The Cold War – 1964’s Dr. Strangelove The time of the Cold War was,lightly put, quite tense. The world’s two largest nuclear superpowers were ateach other’s throats, and the thought of conflict between the two was aterrifying proposition. The Cold War and fear go hand-in-hand. The mostterrifying possibility present in the Cold War was the concept of mutualassured destruction (or MAD).
MAD is based around deterrence, the idea that onewould avoid attacking another for fear of devastating retaliation. In the ColdWar this meant that one party’s use of nuclear weapons would be countered withnuclear weaponry as well. If the Soviet Union launched a nuclear attack on theUS they could only expect the same in return. The death, destruction, and paincaused by both nuclear attacks would be unthinkable. Even today, the fear ofmutual assured destruction is present. Originally intended to be athriller, Dr. Strangelove or: How ILearned to Stop Worrying and Love the Bomb was released only a few yearsafter the Cuban Missile Crisis, arguably the closest the world has ever come tonuclear war.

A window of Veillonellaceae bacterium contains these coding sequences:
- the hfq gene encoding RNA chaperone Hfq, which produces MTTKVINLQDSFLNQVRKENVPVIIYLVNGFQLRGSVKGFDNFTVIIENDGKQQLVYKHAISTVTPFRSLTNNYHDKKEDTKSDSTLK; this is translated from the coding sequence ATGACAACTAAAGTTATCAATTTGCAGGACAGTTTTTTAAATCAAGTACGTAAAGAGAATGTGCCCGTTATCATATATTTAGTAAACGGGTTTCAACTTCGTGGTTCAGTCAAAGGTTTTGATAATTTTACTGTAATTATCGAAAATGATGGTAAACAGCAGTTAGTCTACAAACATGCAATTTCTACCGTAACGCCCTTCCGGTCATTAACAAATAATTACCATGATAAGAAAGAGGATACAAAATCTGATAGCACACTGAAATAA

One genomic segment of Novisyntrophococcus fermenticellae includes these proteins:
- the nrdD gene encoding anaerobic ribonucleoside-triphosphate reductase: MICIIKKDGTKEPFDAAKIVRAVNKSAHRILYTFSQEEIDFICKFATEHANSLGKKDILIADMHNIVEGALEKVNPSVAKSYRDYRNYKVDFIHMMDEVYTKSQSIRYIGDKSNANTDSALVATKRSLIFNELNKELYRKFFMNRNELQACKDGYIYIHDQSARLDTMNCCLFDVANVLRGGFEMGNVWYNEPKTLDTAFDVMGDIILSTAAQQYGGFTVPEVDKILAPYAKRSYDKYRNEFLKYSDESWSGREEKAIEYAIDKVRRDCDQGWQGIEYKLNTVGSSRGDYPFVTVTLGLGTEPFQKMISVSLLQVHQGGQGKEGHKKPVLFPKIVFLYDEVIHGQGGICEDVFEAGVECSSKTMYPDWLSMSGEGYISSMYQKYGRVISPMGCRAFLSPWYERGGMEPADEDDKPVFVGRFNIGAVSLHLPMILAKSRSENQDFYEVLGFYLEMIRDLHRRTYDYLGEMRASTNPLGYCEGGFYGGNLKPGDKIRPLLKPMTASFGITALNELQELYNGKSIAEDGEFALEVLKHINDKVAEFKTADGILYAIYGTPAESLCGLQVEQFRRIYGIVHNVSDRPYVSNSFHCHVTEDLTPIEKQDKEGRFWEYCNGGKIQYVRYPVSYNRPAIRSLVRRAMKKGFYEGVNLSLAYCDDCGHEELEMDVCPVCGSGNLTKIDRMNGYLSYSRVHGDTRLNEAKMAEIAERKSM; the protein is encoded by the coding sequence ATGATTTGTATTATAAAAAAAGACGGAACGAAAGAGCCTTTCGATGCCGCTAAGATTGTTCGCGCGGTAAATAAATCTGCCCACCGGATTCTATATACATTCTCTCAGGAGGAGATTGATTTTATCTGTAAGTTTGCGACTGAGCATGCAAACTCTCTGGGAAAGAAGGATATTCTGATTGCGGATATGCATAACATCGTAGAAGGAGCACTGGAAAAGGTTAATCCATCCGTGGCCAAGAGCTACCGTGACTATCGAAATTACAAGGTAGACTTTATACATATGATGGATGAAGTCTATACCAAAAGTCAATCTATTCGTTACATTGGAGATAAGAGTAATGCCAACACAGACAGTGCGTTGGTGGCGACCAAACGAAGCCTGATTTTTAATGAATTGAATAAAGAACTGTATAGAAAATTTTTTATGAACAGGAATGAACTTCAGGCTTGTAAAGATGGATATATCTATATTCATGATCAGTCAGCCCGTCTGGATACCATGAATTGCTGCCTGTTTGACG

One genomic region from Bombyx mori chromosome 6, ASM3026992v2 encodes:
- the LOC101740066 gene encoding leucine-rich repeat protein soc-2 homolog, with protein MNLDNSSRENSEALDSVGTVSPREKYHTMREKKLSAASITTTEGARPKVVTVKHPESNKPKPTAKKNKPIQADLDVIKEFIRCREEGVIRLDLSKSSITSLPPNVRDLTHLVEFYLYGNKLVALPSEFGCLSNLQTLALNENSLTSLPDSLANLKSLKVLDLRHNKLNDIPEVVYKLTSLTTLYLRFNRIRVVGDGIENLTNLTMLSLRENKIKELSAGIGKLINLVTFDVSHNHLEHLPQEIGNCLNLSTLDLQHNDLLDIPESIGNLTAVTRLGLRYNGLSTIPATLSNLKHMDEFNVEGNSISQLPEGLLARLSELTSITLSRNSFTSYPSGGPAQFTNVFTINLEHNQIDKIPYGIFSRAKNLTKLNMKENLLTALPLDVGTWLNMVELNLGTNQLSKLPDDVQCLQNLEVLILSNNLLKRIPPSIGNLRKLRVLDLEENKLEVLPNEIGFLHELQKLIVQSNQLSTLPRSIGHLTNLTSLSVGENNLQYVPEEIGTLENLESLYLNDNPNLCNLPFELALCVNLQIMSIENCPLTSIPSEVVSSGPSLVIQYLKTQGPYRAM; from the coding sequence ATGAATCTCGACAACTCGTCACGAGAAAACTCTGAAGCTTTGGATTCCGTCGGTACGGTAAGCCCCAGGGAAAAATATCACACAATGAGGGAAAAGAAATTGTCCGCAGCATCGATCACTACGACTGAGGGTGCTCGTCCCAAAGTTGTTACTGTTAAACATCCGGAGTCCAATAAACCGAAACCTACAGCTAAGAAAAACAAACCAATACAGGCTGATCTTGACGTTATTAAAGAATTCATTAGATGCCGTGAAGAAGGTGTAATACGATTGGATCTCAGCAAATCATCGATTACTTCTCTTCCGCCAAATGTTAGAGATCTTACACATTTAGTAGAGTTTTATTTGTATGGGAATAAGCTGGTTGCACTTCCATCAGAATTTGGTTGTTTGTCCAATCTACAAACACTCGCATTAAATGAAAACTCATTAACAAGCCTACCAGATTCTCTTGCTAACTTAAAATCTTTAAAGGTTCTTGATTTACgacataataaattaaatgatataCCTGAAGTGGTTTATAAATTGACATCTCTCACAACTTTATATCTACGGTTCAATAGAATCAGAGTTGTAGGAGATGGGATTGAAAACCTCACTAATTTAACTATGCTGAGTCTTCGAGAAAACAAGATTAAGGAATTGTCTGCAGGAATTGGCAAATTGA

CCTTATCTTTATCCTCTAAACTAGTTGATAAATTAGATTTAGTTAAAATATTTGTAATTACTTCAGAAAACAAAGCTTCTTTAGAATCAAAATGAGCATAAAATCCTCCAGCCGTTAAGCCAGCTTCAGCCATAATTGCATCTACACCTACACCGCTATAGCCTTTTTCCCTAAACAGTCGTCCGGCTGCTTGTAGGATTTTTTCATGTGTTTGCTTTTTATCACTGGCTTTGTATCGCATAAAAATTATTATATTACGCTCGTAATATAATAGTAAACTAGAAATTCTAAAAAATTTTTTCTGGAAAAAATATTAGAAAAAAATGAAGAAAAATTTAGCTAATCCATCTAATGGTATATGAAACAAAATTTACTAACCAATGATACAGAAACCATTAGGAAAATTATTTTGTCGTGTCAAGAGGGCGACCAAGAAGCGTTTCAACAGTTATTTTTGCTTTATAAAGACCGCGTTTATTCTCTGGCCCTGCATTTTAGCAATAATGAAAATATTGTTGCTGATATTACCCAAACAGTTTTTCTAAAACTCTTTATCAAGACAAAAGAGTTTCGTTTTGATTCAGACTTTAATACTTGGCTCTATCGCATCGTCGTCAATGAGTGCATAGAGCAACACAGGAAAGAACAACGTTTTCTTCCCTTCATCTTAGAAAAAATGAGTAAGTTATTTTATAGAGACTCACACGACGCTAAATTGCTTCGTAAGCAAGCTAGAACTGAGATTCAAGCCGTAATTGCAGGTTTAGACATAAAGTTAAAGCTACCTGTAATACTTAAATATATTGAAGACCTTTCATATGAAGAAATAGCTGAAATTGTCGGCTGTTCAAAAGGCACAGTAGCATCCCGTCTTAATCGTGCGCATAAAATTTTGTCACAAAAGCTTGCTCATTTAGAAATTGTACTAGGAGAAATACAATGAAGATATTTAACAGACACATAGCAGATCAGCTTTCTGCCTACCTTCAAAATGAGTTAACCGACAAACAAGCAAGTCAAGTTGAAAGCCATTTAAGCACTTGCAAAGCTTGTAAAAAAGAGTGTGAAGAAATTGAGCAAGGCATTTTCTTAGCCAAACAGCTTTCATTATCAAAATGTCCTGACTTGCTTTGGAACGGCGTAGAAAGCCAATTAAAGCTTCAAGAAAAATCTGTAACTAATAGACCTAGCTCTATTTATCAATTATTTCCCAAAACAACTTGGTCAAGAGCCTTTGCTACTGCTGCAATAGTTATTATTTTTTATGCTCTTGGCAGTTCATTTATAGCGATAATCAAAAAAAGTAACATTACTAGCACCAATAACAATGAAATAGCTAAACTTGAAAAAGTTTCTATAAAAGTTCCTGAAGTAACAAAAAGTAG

Americans were terrified and MAD was a very possible scenario. Yetdirector Stanley Kubrick found this idea hilarious. He found well writing that,especially in respect to MAD, he had to keep removing things from the script”which were either absurd or paradoxical”.
MAD in particular he found to be alaughable concept. In the event of MAD not a single person wins. If one attacksfirst they are sure to be destroyed just the same, yet there is nothing toactually gain to retaliate if struck first.
The deterrence of the nuclearmissile would have failed, and continuing retaliations would follow. Quicklythe film became a black comedy, satirizing the many narrow beliefs of the ColdWar Era. Though the film may not portray the attitudes most present at thetime, it most certainly pokes fun at them. Clearly this resonated with theAmerican public as well, as the film saw both critical and commercial success.